Businesses exist to solve a pain point or desire in the marketplace. They also exist to generate revenue, employ people, and make the owners a profit. With so much tied up in these major focal points, most businesses forget about a third responsibility they have: to positively impact the good of society.

5 Tips for Being More Socially Responsible

According to research from the PR firm Edelman, 70 percent of consumers say they're willing to pay more to a business that supports worthwhile social causes. More than half say they would even help promote these brands. Despite this, just 39 percent of consumers say they know of brands that support good causes.
 
"The results of our study tell us that social purpose as a marketing imperative has global consumer appeal and can help brands build deeper relationships," says Mitch Markson, the president of Edelman's Global Consumer Brands practice. "We see a new phenomenon emerging called 'Mutual Social Responsibility,' where consumers and the brands they interact with every day take a mutual interest in and a mutual responsibility for being good citizens."
 
If you aren't currently investing in corporate social responsibility (CSR), at some level, then you're missing out on an opportunity to help others and build your brand.



Here are some practical steps you can take this year:

1. Study What Other Brands are Doing

While you don't want to be a copycat, there's much to be gleaned from studying what other successful brands are doing in their CSR strategies. Here are a few to keep an eye on:

  • Duracell has really made a significant push towards becoming a socially responsible brand that understands customer issues. As you can see in their campaigns, they focus on building trust by supplying power in high-need situations - such as the recent hurricane that decimated Puerto Rico.
  •  Ben & Jerry's is another good example. They've actually launched a foundation that focuses on philanthropy and social change work through grassroots activism in local communities.
  •  While many companies focus on local communities, other brands reach across borders and continents. Warby Parker's Buy a Pair, Give a Pair program is an example of a social cause that connects diverse people groups from around the world.

Your brand obviously has its own unique strengths, but approaching social causes in the same manner as these brands will ultimately prove to be quite fruitful.

2. Pick a Relevant Issue

You'll often see companies align themselves with a social cause and then fail to follow through on plans or meet goals. In most of these situations, there was a disconnect between the organization's beliefs and the social cause.
 
The key to a successful CSR strategy is to pick a relevant issue that matters to you and your team. In the case of Duracell, they're committed to supplying communities with power in the wake of natural disasters. This is something that's built into the company's core values.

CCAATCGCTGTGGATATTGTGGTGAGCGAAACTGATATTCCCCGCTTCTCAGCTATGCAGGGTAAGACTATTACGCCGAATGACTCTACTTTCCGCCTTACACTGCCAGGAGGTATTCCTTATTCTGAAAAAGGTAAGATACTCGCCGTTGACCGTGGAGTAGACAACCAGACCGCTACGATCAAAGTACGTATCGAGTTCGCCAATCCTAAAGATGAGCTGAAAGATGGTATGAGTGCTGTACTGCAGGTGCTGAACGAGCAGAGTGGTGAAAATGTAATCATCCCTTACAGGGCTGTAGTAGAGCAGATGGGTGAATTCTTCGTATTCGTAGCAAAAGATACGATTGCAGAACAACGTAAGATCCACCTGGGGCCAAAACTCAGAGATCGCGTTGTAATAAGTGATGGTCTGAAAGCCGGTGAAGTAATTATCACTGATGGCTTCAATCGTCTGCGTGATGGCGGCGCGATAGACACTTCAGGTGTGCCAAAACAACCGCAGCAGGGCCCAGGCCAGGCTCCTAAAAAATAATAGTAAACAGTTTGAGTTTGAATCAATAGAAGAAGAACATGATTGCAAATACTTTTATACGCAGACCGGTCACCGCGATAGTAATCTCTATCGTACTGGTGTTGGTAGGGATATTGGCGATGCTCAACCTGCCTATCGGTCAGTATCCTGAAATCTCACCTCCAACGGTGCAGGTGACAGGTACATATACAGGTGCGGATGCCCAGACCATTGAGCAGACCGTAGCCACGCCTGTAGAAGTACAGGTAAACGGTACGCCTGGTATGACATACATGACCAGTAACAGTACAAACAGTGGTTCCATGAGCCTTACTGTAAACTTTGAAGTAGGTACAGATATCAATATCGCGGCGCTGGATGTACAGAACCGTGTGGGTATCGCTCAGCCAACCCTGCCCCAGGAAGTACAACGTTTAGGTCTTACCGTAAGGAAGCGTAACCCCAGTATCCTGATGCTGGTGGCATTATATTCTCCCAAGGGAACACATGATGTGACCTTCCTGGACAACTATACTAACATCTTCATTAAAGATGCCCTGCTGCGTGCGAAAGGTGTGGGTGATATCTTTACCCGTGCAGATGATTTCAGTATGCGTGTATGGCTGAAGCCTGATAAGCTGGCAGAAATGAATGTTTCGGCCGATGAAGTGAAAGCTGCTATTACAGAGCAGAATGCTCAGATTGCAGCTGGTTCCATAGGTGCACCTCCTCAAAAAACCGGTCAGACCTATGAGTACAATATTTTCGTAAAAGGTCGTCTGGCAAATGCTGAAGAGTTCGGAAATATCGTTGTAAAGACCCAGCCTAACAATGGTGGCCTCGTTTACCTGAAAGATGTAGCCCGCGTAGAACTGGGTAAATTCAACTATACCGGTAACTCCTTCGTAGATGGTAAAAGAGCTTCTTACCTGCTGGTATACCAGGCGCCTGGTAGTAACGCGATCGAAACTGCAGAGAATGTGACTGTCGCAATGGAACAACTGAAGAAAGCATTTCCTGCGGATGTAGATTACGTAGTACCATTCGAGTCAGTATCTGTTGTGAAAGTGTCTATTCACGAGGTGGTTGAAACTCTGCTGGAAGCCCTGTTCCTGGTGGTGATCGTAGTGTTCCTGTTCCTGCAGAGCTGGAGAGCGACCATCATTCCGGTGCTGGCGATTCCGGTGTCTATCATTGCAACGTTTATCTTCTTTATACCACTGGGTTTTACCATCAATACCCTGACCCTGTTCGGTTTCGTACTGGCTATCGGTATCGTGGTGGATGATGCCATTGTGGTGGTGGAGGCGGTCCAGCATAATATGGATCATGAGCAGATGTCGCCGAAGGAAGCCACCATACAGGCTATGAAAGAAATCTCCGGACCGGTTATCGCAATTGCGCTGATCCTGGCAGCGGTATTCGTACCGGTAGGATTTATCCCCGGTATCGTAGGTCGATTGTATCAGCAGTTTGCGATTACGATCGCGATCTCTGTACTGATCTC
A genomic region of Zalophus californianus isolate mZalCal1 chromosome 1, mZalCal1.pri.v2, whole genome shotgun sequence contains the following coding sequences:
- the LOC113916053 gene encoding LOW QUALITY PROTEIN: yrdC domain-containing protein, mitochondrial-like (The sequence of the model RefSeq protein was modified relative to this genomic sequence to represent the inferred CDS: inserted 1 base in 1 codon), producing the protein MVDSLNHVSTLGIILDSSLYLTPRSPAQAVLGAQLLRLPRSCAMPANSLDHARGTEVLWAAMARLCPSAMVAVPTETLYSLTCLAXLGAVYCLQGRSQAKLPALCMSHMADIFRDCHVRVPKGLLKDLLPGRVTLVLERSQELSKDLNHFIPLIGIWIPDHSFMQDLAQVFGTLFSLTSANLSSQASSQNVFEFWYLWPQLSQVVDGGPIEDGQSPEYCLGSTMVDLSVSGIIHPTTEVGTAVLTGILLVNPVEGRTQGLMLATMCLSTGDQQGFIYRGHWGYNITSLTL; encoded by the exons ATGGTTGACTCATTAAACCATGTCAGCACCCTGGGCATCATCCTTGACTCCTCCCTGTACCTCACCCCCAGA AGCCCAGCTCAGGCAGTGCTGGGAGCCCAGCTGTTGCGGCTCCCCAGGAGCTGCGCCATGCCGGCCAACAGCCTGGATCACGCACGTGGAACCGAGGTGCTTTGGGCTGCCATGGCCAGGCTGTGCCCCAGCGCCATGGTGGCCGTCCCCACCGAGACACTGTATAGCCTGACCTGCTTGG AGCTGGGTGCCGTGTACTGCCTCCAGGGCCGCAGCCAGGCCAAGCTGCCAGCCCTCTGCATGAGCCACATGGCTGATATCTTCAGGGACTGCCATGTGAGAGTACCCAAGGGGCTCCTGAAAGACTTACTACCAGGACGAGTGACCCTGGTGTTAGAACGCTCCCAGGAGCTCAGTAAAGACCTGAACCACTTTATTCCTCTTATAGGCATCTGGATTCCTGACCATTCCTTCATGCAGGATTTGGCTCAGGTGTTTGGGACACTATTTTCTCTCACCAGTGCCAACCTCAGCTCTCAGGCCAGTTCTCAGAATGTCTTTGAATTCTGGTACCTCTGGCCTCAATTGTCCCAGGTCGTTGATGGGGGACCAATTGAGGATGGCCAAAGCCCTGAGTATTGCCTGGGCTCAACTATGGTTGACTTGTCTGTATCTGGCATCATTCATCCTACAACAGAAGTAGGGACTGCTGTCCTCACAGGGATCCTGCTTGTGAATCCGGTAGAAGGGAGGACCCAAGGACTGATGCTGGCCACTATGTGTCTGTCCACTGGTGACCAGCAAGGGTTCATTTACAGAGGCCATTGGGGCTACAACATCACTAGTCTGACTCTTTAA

A relevant issue would be something that's not only important to your business, but also relatable to your audience. This is how you maximize the value of your investment.



3. Hire Strategically

While there's evidence to show most people have positive associations with CSR strategies, millennials find social causes to be particularly refreshing and important in the companies they work for. If you really want to take your efforts to the next level, hire more millennials.

4. Give More Than Money

A lot of businesses invest capital in social causes, but this does little to move the needle - at least in terms of public perception. In order to truly align your business with positive causes, you need to give more than just money.
 
Many businesses find success in offering employees paid volunteer time. In other words, they can go spend one day per quarter volunteering with a cause your company supports and get paid for their time.

This creates a sense of ownership within the company that is evident to those outside the organization.

5. Don't be Shy About Promotion

While there's a lot more to CSR than publicity, it's hard to ignore the role it plays. In order to really get the most out of a positive social cause, make sure you're also coming up with a promotional/branding strategy to get the word out.

Not only will this bring positive publicity, but it'll shine a light on the cause you're supporting.

Be Genuine and Honest

You aren't going to make everyone happy. Even if you're convinced that the social cause you're investing in is perfect, there will always be people who will complain or disagree with your ideology. At the end of the day, all you can do is be genuine and honest.
 
A good social cause, coupled with transparency, will help your brand overcome a litany of mistakes and forge powerful, profitable connections with your customer base.

Published on: Feb 21, 2018
The opinions expressed here by Inc.com columnists are their own, not those of Inc.com.